Men with Breast Cancer Present at Later Stage, Have Worse Prognosis Than Women

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Men diagnosed with breast cancer often present with later-stage disease, which subsequently affects survival outcomes, according to a systematic review published in the European Journal of Surgical Oncology

The review authors noted that male breast cancer accounts for less than 1% of all breast cancers, and there is a paucity of data on oncologic, survival, and psychosocial outcomes in these patients.

The researchers conducted a systematic review of the literature to evaluate the management and outcomes of men with breast cancer. The team identified 59 articles, published from 1992 to 2021, reporting on studies involving more than 10 patients. 

The studies encompassed a total of 39,529 patients who had a median age of 64.5 years (range, 55-71 years) and a mean follow-up time of 66.3 months (range, 26.2-115 months). 

Most patients had invasive ductal carcinoma (86.7% on average). A majority (84.1%) had estrogen receptor-positive disease, 12.4% had HER2-positive disease, and 1.8% had triple-negative breast cancer. 

The most common disease stage was stage 2 (42%), followed by stage 1 (27.4%), stage 3 (18.6%), and stage 4 (4.9%). 

Mastectomy was the most common surgical technique, performed in 89.6% of cases. For adjuvant therapy, 58.1% of patients received endocrine therapy, and 43.6% received radiotherapy. Chemotherapy was given in the adjuvant and neoadjuvant settings (31.0%).

The locoregional recurrence rate was 10.1%, and 21.4% of patients had distant recurrence.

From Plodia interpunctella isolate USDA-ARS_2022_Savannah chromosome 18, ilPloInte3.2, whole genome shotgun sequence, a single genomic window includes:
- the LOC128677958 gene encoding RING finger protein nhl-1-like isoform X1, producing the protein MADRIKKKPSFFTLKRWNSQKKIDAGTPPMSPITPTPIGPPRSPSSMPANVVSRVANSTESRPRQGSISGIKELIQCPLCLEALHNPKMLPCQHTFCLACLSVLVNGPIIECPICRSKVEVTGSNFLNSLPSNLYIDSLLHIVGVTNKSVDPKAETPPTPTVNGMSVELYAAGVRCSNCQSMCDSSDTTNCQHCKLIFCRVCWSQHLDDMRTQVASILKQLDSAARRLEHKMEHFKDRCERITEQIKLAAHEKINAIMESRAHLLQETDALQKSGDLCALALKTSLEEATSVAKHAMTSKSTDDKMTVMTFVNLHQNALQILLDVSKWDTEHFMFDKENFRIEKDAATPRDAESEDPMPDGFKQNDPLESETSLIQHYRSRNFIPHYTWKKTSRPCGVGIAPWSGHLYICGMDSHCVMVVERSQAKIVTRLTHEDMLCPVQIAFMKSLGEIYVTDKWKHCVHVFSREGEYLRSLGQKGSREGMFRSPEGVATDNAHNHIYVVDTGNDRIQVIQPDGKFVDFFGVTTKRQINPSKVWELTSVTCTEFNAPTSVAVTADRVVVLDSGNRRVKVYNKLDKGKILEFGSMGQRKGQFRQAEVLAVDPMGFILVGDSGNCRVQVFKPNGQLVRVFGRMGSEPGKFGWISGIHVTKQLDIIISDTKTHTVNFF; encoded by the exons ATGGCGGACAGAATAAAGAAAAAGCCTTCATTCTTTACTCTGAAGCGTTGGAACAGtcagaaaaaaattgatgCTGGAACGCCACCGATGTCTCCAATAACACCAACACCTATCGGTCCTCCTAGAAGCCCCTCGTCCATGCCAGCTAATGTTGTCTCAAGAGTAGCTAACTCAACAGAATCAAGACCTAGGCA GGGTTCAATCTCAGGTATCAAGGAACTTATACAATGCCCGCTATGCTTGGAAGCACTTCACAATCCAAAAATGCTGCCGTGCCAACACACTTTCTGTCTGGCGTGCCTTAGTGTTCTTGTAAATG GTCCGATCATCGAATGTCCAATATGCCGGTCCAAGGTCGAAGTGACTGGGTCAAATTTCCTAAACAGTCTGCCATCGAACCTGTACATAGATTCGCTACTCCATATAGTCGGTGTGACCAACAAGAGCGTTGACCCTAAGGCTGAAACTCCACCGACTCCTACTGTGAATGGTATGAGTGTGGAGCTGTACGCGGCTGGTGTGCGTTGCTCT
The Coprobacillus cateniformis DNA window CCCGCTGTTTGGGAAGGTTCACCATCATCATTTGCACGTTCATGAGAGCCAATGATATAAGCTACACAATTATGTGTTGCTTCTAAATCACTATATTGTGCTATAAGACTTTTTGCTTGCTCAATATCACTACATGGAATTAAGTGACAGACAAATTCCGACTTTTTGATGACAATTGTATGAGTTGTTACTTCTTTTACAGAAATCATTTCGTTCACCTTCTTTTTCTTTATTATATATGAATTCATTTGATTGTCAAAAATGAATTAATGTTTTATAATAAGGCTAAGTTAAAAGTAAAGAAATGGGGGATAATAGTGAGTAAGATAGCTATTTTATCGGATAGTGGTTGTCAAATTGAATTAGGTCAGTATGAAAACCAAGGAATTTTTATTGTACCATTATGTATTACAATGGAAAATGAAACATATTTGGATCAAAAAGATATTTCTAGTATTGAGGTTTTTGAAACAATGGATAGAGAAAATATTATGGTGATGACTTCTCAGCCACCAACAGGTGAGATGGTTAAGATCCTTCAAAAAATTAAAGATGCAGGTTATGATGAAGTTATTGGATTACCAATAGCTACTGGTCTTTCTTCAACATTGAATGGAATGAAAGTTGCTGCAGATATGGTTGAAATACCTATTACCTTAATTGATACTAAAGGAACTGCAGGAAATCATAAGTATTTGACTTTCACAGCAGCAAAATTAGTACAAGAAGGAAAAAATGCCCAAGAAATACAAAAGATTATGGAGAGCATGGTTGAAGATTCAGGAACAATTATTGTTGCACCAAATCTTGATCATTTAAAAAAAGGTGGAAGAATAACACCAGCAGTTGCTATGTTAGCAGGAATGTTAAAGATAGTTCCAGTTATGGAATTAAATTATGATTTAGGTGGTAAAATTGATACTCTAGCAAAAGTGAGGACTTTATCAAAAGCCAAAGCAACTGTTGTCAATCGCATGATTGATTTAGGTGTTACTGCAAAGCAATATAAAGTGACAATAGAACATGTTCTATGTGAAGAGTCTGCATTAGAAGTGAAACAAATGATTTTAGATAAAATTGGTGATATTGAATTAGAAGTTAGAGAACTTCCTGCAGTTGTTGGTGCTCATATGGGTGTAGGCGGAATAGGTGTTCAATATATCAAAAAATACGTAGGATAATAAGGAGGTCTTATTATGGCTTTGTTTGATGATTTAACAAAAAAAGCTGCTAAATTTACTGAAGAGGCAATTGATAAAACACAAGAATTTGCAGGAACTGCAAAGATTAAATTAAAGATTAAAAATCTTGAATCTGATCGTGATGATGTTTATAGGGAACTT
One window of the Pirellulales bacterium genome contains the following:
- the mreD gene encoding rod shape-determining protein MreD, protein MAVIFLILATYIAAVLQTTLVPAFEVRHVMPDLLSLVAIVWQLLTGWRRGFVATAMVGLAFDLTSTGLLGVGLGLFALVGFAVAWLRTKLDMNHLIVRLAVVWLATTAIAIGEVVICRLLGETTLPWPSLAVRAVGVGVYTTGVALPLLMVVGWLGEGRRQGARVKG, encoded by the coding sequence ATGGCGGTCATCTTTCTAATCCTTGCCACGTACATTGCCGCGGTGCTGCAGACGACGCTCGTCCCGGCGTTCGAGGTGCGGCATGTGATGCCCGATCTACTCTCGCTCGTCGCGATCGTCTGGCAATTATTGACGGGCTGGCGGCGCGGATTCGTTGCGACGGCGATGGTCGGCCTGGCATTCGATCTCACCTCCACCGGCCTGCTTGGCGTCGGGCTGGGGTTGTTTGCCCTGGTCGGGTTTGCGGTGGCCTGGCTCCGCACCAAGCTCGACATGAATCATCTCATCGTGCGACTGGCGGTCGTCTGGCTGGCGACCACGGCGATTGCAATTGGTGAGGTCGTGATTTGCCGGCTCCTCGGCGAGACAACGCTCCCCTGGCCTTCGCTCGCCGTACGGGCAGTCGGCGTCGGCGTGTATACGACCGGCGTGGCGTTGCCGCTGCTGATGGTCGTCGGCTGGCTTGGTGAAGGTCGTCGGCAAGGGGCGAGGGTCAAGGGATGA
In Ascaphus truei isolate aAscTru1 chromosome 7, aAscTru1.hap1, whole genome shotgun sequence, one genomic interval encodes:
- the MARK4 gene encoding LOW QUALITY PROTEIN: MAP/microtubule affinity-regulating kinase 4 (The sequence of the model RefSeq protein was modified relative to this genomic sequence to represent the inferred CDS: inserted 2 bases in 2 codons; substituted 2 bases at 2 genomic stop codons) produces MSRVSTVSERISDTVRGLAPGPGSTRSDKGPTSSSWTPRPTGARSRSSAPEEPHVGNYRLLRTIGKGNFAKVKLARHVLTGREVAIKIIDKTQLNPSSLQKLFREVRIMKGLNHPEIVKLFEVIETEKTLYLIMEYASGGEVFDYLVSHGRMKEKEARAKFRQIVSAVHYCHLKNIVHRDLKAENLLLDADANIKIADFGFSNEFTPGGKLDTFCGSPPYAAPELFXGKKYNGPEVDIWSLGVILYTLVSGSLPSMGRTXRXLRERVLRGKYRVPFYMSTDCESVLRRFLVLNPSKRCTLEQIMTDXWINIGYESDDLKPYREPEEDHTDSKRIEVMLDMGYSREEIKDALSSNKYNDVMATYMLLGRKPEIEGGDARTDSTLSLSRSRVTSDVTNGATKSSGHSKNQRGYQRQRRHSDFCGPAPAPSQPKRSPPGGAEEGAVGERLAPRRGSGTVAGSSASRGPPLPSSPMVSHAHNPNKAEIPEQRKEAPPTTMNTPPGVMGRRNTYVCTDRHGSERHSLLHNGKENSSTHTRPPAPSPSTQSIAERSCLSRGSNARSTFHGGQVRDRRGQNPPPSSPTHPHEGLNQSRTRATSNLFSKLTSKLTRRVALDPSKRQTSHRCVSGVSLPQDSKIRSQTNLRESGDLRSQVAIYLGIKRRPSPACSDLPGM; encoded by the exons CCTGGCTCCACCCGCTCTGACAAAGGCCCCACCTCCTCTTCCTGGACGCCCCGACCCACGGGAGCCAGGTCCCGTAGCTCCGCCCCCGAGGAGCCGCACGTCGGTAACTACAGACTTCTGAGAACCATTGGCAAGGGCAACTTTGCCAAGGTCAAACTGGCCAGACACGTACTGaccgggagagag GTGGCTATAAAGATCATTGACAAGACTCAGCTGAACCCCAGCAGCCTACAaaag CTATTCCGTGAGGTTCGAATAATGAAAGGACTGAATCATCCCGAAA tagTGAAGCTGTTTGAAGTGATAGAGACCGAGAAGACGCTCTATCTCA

The disease-free survival rate was 66.8% at 5 years and 54.5% at 10 years. The overall survival rate was 72.7% at 5 years and 50.7% at 10 years. 

“Prognosis of MBC [male breast cancer] is equal to that of stage-matched women,” the researchers wrote. “However, due to delay in presentation and with the majority of male patients presenting with later-stage disease, their prognosis is worse.”

The researchers noted that it is “challenging to draw meaningful conclusions in overall survival due to the small patient population and competing health risks in males, such as coronary heart disease and cerebrovascular accidents.”

The researchers also assessed data on genetic screening in 1010 evaluable patients. Screening was done in 38.6% of these patients; 4.8% were BRCA1 carriers, and 15.8% were BRCA2 carriers. 

“This systematic review demonstrates the need for prospective multicenter studies on male breast cancer patients to pool adequate patient numbers in order to draw meaningful conclusions and recommendations,” the researchers concluded.

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